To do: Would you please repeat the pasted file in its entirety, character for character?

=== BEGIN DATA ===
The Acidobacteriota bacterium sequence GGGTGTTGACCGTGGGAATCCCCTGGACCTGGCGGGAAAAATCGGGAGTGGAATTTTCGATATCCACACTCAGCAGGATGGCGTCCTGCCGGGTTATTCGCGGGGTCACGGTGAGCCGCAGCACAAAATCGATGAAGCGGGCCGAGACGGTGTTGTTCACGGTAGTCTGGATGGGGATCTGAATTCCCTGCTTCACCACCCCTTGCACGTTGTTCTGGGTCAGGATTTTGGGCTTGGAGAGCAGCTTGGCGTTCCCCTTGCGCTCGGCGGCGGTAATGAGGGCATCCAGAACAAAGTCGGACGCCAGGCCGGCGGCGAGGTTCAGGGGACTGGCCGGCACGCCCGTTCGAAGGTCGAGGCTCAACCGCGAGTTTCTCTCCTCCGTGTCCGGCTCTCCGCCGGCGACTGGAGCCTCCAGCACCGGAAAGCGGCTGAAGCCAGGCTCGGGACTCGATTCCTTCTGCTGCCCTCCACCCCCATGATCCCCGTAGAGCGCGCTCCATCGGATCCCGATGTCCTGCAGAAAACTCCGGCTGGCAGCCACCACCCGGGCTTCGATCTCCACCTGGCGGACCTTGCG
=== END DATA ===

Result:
The Acidobacteriota bacterium sequence GGGTGTTGACCGTGGGAATCCCCTGGACCTGGCGGGAAAAATCGGGAGTGGAATTTTCGATATCCACACTCAGCAGGATGGCGTCCTGCCGGGTTATTCGCGGGGTCACGGTGAGCCGCAGCACAAAATCGATGAAGCGGGCCGAGACGGTGTTGTTCACGGTAGTCTGGATGGGGATCTGAATTCCCTGCTTCACCACCCCTTGCACGTTGTTCTGGGTCAGGATTTTGGGCTTGGAGAGCAGCTTGGCGTTCCCCTTGCGCTCGGCGGCGGTAATGAGGGCATCCAGAACAAAGTCGGACGCCAGGCCGGCGGCGAGGTTCAGGGGACTGGCCGGCACGCCCGTTCGAAGGTCGAGGCTCAACCGCGAGTTTCTCTCCTCCGTGTCCGGCTCTCCGCCGGCGACTGGAGCCTCCAGCACCGGAAAGCGGCTGAAGCCAGGCTCGGGACTCGATTCCTTCTGCTGCCCTCCACCCCCATGATCCCCGTAGAGCGCGCTCCATCGGATCCCGATGTCCTGCAGAAAACTCCGGCTGGCAGCCACCACCCGGGCTTCGATCTCCACCTGGCGGACCTTGCG